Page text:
Obituary: Dr Jan de Vries, naturopath

Jan de Vries, well-known naturopath who had several clinics across Scotland. Picture: Martin Hunter
Jan de Vries, well-known naturopath who had several clinics across Scotland. Picture: Martin Hunter
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Born: 26 January, 1937, in Kampen, Holland. Died: 7 July, 2015, in Holland, aged 78.

The renowned Dr Jan de Vries was one of the most eminent naturopaths – practising the science of alternative medicine employing a wide array of natural treatments, including homeopathy, herbalism, and acupuncture. He gained a worldwide reputation for his remedial counselling and his methods of treatment were followed by politicians, film stars, sports personalities and members of the royal family.

He was a leader and a pioneer in alternative medicine who helped many through his clinics in Troon, Edinburgh, Glasgow and south-west Scotland.

De Vries became a close friend and medical adviser to the television presenter Gloria Hunniford and her daughter Caron Keating, who died from cancer in 2004.

In 2002 Hunniford and De Vries co-wrote a bestseller – Feel Fabulous at Fifty. She paid tribute to his work yesterday: “Jan became part of our family structure. He was just kind – seriously kind and compassionate.

“He was so hands-on with Caron and he used to go and see her when she was going through the middle stages of cancer. He was a wonderful man with his time and spirit.”

De Vries was the son of a cigar maker and was brought up by his mother after his father and older brother were deported by the Nazis. His mother courageously worked for the Dutch resistance and provided refuge for many escapees. He admired her tremendously. “She was something special,” he said.

He was brought up in war-torn Holland and when an RAF plane was shot down in his village he was made responsible for the burial of the navigator. Bodies were dragged out of the plane which had crash landed in the River Issel. De Vries tended the navigator’s grave.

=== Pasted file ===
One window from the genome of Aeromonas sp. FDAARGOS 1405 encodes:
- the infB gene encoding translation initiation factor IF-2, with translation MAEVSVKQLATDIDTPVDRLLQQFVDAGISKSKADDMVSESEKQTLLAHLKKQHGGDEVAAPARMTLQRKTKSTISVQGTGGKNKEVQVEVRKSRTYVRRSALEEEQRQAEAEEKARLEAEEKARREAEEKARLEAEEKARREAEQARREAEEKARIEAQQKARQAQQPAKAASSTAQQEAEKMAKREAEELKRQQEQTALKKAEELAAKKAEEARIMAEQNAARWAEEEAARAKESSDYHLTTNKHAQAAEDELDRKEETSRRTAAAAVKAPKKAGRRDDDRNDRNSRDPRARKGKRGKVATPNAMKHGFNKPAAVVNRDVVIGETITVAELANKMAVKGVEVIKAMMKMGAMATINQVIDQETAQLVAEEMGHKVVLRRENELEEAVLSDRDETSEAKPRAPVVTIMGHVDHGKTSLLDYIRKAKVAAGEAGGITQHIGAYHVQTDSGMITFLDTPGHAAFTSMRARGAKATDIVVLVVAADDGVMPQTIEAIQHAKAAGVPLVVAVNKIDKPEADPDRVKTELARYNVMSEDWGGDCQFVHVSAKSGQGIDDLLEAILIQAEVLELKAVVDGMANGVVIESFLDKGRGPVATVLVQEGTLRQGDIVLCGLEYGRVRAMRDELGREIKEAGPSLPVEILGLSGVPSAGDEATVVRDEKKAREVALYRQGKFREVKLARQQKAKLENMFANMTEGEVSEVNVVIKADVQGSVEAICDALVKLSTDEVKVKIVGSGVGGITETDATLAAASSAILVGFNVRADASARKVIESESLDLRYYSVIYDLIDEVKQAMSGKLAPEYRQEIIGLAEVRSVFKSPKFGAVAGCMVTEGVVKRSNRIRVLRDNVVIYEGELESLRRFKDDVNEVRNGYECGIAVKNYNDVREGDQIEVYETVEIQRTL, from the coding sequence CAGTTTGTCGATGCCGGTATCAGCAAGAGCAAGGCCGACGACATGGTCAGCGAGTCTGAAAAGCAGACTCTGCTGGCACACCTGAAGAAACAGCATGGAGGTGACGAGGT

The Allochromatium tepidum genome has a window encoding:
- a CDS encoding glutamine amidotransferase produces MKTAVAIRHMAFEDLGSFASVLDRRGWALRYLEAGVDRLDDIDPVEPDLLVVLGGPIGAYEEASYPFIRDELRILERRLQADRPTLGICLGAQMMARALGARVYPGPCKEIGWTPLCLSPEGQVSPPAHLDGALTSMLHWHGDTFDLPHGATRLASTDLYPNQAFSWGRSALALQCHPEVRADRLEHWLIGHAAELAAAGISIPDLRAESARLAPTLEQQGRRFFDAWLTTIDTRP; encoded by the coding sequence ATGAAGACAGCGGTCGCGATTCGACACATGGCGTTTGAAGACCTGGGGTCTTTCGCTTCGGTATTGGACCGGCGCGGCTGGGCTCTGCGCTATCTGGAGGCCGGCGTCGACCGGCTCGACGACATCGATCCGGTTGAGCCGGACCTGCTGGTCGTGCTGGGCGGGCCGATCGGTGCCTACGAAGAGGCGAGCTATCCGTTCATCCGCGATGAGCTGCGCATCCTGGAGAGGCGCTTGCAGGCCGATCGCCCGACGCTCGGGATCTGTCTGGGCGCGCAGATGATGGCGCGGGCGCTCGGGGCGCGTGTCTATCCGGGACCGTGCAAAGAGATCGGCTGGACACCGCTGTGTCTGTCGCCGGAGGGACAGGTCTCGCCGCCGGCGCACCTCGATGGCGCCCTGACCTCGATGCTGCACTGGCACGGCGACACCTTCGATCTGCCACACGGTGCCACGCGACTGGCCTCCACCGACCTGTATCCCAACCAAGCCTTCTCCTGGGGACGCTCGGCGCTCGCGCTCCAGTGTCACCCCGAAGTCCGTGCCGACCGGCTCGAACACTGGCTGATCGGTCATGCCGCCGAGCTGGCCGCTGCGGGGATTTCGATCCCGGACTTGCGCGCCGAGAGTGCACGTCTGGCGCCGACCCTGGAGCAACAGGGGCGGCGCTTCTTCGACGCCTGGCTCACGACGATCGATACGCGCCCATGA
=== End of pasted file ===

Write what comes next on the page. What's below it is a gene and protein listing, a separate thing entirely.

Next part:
Years later the navigator’s family from Scotland visited the grave and asked him to stay with them in Scotland. When he did so he sat next to a delightful young lady called Joyce. “That lady,” de Vries always recalled, “is now my wife and has been for more than 45 years. We suffered a lot in the war but that was one of the benefits that came out of it.”

De Vries studied pharmacology at Amsterdam University, graduating in 1958. He recalled in his autobiography how he attended a lecture on complementary medicine with some misgivings. “Homeopathy,” he wrote, “was good for spinsters and old wives.” He recorded that a colleague told him he had a small mind. That man was Alfred Vogel, a noted Swiss doctor who specialised in homeopathic medicine and, in time, De Vries became his most ardent supporter.

De Vries continued his studies of acupuncture in China, where he also researched into the manner of breathing and plant medicine. He worked with Vogel in his clinic in Teufen, Switzerland and studied osteopathy in Germany.

He carried out research into insomnia throughout his career and remained enthusiastic about the power lavender possesses in helping insomniacs to sleep. “Just put a few sprigs on your pillow at night,” he advocated.

In the late 1960s de Vries and Vogel opened a series of homeopathic pharmacies in Holland and in 1970 his wife inherited Mokoia, a property in Troon. The family settled in Ayrshire and he centred his company, Bioforce UK, in Scotland. Later he set up the non-residential clinic at Auchenkyle, Southwood Road, Troon.

De Vries wrote widely on the subject of complementary health and campaigned for it to be more widely recognised. He repeatedly stated that herbal medicine has no side effects and that “so much can be done without drugs”.

His most recent book was on cancers that affect women. De Vries was adamant that “it is important to talk about cancer. It had a lot to do with what you eat and drink.” He argued that as the stresses in everyday life increase it was important that people eat fruit and vegetables and take exercise. “Physical and emotional trauma exacerbate cancer,” he suggested.

He put a great deal of work into several projects which have brought alternative medicine and orthodox medicine closer. De Vries believed that a combination of the two methods of medicine would be of great benefit to those suffering from debilitating illnesses.

De Vries was a keen golfer and an enthusiastic organic gardener.

He was a most gracious and courteous man whose resonantly Dutch accent was peppered with delightful Scottish inflexions and phrases. He is survived by his wife and four daughters.